(The bringing down of individuals detrimental to the Monarchy is a different matter. For example, Fergie and the photos found on top of the wardrobe in that London flat, being caught in the South of France etc.).
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Old 06-23-2017, 12:48 AM
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Thank you, Sun Lion. I have been thinking I would have to read more about that particular arc of years, and I was not looking forward to it. If I want to speak with conviction, though, I likely should look at it all, because it does fascinate me.

Incredible day today doing some major clearing out of a storage area very achy and tired, can't do your post justice tonight but a few points.

There is in what you relate the disquieting intention behind it all. The broadcasting of Diana's conversation, so odd. I'd want to know who was giving the instructions. Do we have any hints who did the initial recording? Inside job? Servants? Or...who?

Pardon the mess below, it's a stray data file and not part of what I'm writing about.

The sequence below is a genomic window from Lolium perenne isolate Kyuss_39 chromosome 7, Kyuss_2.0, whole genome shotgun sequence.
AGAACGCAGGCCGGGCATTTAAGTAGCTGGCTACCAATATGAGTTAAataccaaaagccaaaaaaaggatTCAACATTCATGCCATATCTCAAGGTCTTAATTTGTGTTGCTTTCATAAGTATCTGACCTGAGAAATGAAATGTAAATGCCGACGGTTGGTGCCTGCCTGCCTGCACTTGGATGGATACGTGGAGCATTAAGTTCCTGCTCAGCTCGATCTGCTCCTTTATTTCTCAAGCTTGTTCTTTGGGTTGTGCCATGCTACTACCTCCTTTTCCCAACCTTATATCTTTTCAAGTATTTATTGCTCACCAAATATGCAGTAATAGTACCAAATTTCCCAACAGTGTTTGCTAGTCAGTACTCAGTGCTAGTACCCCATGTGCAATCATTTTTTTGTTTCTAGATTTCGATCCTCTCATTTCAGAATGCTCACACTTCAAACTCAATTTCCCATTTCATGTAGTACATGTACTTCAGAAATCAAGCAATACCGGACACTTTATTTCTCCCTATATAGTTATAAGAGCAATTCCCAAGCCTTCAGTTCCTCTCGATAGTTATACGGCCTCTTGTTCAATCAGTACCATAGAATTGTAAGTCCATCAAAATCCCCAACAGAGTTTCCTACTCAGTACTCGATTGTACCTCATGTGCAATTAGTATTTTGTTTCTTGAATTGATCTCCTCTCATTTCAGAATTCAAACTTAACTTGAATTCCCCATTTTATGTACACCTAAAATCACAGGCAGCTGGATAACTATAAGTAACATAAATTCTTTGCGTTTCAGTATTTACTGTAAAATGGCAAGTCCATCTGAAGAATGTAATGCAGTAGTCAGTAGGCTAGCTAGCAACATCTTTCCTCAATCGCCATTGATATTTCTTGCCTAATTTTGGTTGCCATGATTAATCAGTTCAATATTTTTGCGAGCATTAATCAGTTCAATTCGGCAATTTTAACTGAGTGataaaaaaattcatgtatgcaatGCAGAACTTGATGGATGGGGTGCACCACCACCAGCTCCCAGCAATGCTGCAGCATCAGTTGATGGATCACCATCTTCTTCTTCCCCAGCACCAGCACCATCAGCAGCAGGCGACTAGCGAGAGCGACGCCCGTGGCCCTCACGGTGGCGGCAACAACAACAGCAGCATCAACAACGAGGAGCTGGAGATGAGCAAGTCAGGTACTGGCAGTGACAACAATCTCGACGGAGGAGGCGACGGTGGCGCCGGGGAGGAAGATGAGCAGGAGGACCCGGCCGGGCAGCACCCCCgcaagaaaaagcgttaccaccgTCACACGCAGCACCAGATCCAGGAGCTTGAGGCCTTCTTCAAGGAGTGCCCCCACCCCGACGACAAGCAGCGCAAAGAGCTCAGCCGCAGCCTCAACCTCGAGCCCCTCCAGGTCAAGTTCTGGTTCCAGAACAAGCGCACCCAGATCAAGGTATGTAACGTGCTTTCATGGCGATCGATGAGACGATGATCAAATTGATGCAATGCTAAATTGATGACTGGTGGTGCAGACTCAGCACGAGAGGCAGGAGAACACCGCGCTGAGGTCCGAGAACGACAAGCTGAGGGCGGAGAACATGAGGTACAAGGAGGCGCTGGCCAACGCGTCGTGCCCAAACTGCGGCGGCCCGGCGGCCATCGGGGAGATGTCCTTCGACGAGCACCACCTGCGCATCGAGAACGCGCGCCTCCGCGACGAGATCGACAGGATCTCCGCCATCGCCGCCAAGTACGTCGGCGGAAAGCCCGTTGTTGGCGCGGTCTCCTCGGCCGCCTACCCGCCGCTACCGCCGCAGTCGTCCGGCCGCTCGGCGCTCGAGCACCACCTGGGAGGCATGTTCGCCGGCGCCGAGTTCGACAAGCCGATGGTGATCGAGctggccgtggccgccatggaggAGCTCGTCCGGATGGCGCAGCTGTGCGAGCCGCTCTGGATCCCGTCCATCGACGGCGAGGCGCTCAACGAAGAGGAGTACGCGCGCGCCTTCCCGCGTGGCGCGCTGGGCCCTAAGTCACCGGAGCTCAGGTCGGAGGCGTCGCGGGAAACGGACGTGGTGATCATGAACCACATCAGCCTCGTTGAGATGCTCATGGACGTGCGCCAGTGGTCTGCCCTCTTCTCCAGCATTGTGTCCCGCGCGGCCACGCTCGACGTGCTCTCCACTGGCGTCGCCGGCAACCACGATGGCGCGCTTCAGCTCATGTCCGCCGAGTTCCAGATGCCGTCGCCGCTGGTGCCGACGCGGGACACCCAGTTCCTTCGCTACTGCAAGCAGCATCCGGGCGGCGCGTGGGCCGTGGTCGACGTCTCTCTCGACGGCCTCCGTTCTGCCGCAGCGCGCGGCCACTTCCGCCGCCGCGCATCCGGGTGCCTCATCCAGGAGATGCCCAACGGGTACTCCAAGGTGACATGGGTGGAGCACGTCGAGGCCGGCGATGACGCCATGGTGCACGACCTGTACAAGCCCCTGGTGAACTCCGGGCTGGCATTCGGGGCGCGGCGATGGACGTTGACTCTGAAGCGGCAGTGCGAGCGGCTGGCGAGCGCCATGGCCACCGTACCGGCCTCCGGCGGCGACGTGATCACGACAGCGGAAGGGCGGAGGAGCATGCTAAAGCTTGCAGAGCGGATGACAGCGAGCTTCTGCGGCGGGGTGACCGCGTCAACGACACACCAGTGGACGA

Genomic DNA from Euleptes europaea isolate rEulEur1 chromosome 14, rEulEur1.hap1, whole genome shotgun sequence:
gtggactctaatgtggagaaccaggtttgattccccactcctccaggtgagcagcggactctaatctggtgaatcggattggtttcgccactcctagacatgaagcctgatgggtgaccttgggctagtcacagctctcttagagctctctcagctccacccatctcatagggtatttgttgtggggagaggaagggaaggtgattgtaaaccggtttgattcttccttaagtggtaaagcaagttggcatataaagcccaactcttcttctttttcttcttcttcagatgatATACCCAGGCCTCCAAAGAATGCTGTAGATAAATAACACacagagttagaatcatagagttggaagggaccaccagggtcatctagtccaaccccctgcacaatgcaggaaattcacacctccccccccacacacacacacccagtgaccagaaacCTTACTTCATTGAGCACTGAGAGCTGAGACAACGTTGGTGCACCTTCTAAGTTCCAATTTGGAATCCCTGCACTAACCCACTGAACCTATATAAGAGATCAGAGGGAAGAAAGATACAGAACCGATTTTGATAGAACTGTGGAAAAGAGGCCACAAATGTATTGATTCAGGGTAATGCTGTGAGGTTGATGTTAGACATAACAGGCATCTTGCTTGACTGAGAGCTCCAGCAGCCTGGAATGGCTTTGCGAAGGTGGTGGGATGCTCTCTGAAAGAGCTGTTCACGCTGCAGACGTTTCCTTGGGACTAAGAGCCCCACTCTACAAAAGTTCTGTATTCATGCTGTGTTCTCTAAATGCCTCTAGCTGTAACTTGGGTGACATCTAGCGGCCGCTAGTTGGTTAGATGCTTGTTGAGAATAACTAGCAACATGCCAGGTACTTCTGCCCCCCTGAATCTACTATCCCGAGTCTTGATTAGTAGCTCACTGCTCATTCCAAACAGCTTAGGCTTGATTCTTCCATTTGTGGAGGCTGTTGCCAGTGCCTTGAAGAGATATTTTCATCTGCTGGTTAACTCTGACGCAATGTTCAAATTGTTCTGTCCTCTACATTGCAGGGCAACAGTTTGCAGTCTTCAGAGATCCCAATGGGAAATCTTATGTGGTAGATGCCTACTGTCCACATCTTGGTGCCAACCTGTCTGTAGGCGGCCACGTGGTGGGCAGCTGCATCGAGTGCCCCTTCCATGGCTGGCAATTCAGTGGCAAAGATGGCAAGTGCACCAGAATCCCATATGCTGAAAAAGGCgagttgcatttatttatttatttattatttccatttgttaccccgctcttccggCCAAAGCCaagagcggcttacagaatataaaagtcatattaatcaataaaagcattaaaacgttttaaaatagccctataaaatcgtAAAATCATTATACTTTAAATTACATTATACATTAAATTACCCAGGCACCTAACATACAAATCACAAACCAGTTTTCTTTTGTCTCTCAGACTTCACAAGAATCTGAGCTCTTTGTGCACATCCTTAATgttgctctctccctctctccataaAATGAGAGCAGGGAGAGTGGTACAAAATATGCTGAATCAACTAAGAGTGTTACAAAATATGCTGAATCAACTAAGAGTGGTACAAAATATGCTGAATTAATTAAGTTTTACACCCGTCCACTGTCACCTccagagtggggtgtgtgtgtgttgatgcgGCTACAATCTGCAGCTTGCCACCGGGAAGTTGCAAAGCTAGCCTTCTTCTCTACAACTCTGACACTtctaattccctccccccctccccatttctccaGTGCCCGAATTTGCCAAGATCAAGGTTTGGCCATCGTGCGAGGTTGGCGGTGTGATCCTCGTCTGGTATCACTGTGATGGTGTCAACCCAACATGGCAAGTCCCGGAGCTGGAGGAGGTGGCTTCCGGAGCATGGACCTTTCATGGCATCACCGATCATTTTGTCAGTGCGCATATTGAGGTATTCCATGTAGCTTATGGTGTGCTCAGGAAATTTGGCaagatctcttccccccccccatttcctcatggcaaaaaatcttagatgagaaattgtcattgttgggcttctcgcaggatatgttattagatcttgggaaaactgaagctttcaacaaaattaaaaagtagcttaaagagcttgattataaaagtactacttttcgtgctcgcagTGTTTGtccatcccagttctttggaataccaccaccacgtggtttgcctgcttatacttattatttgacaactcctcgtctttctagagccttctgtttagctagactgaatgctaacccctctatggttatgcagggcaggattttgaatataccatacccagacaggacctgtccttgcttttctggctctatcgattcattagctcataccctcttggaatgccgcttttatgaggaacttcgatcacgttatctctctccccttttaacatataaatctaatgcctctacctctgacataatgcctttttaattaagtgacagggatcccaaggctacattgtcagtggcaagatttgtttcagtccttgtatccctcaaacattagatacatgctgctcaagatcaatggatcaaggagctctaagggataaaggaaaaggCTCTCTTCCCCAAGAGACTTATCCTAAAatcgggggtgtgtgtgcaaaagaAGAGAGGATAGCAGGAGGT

I've no doubt, as Iluvbertie describes, that Rupert Murdock was the significant bad boy in all this, and I have posted to that effect, but I don't think he could have wreaked as much damage without some others sitting back and letting it happen. I'd love to know who was really pulling the strings.

We could say it was Diana pulling the strings (not consciously but through her own dysfunctional aspects of self). But who decided to entrap her, and Charles, as well? We've never seen the like before or since. It happened then and no other time. What was the intention behind it all?

The problem with Diana is that she really saw herself as untouchable, at least initially, and when she started to be aware that having set herself aloof from Charles was likely not the best course to have chosen (but there was no going back) she mounted an amazing self defense (with the Morton book).

Conflicting intentions: debasing Charles in the press, trying to 'out' Diana's extramarital shenanigans. Who benefits? Like they say in the crime mysteries.